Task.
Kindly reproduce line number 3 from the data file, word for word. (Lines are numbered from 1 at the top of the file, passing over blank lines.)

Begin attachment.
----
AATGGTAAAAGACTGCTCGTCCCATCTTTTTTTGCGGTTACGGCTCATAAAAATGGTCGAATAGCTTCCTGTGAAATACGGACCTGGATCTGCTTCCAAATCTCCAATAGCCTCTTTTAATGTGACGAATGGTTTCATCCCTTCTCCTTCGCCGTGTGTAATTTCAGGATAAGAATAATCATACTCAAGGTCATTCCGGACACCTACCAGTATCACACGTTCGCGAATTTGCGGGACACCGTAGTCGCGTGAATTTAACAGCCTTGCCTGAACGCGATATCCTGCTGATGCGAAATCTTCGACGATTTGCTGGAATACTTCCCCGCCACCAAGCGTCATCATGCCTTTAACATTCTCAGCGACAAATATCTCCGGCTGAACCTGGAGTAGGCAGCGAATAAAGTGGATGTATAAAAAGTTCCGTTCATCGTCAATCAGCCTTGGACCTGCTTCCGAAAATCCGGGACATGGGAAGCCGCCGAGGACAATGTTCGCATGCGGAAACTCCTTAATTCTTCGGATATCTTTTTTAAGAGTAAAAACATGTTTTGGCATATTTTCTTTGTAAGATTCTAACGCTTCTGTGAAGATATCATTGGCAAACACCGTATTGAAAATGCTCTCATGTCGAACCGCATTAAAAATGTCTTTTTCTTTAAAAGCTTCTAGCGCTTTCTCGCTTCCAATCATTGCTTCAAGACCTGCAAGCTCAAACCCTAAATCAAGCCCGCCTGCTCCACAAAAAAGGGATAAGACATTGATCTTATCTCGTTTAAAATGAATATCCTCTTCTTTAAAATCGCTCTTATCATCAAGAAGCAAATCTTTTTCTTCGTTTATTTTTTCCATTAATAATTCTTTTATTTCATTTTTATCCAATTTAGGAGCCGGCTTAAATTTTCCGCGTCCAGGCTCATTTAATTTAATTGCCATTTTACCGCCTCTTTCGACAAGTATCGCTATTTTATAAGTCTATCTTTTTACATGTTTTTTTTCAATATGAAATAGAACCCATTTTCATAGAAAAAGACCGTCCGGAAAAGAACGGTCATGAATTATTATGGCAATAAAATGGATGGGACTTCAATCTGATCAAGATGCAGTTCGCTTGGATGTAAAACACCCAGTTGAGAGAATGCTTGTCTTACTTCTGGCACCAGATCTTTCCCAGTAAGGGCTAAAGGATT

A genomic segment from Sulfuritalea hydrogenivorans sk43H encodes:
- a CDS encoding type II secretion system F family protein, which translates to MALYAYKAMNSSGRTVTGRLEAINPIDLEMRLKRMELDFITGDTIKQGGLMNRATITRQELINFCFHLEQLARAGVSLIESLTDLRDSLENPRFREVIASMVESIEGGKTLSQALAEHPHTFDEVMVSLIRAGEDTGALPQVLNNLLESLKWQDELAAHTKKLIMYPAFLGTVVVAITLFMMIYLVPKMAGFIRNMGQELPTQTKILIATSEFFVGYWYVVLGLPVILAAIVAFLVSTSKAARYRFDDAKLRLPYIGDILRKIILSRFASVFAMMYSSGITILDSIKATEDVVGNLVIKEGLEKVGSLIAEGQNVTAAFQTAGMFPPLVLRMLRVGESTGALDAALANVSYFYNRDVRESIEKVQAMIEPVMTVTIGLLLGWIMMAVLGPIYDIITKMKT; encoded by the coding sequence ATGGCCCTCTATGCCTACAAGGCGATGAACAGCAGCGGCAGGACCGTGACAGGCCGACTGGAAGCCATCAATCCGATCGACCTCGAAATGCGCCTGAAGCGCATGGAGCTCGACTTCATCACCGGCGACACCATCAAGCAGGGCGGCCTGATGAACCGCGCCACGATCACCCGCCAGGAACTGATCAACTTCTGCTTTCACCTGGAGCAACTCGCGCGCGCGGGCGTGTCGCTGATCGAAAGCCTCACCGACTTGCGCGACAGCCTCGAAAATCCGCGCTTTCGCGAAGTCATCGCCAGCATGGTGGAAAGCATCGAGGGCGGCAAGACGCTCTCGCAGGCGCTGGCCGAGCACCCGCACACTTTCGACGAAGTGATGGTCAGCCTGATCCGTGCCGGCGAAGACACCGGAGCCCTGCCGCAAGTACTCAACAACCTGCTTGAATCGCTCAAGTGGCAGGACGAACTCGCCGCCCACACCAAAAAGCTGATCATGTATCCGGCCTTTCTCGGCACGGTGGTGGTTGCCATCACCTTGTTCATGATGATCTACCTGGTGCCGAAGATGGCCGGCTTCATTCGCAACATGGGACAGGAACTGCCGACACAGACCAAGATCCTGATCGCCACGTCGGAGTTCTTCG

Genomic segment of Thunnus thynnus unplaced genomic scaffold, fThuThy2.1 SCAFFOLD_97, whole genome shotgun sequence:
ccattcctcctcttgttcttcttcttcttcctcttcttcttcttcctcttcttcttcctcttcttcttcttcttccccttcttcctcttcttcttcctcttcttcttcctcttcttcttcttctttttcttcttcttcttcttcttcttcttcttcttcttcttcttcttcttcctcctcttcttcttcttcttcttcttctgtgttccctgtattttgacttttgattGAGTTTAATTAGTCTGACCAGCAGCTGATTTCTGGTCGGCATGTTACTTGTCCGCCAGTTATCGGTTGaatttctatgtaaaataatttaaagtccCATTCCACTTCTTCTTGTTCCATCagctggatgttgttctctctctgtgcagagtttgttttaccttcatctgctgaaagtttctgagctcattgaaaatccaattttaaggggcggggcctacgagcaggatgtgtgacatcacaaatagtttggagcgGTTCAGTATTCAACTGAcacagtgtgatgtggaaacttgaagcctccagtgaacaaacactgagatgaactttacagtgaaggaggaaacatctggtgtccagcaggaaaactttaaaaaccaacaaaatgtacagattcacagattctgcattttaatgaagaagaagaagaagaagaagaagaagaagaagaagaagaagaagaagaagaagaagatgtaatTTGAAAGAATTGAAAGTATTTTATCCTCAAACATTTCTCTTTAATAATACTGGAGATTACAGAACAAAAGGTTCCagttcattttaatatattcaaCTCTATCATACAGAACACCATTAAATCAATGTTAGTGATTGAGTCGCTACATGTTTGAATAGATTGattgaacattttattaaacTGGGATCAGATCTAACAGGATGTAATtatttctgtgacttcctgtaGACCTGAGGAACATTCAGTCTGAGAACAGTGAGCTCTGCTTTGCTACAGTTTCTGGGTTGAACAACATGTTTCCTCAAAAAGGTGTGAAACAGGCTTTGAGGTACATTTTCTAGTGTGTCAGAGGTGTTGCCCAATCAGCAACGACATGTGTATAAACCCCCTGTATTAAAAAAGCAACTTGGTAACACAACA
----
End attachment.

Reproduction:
- a CDS encoding type II secretion system F family protein, which translates to MALYAYKAMNSSGRTVTGRLEAINPIDLEMRLKRMELDFITGDTIKQGGLMNRATITRQELINFCFHLEQLARAGVSLIESLTDLRDSLENPRFREVIASMVESIEGGKTLSQALAEHPHTFDEVMVSLIRAGEDTGALPQVLNNLLESLKWQDELAAHTKKLIMYPAFLGTVVVAITLFMMIYLVPKMAGFIRNMGQELPTQTKILIATSEFFVGYWYVVLGLPVILAAIVAFLVSTSKAARYRFDDAKLRLPYIGDILRKIILSRFASVFAMMYSSGITILDSIKATEDVVGNLVIKEGLEKVGSLIAEGQNVTAAFQTAGMFPPLVLRMLRVGESTGALDAALANVSYFYNRDVRESIEKVQAMIEPVMTVTIGLLLGWIMMAVLGPIYDIITKMKT; encoded by the coding sequence ATGGCCCTCTATGCCTACAAGGCGATGAACAGCAGCGGCAGGACCGTGACAGGCCGACTGGAAGCCATCAATCCGATCGACCTCGAAATGCGCCTGAAGCGCATGGAGCTCGACTTCATCACCGGCGACACCATCAAGCAGGGCGGCCTGATGAACCGCGCCACGATCACCCGCCAGGAACTGATCAACTTCTGCTTTCACCTGGAGCAACTCGCGCGCGCGGGCGTGTCGCTGATCGAAAGCCTCACCGACTTGCGCGACAGCCTCGAAAATCCGCGCTTTCGCGAAGTCATCGCCAGCATGGTGGAAAGCATCGAGGGCGGCAAGACGCTCTCGCAGGCGCTGGCCGAGCACCCGCACACTTTCGACGAAGTGATGGTCAGCCTGATCCGTGCCGGCGAAGACACCGGAGCCCTGCCGCAAGTACTCAACAACCTGCTTGAATCGCTCAAGTGGCAGGACGAACTCGCCGCCCACACCAAAAAGCTGATCATGTATCCGGCCTTTCTCGGCACGGTGGTGGTTGCCATCACCTTGTTCATGATGATCTACCTGGTGCCGAAGATGGCCGGCTTCATTCGCAACATGGGACAGGAACTGCCGACACAGACCAAGATCCTGATCGCCACGTCGGAGTTCTTCG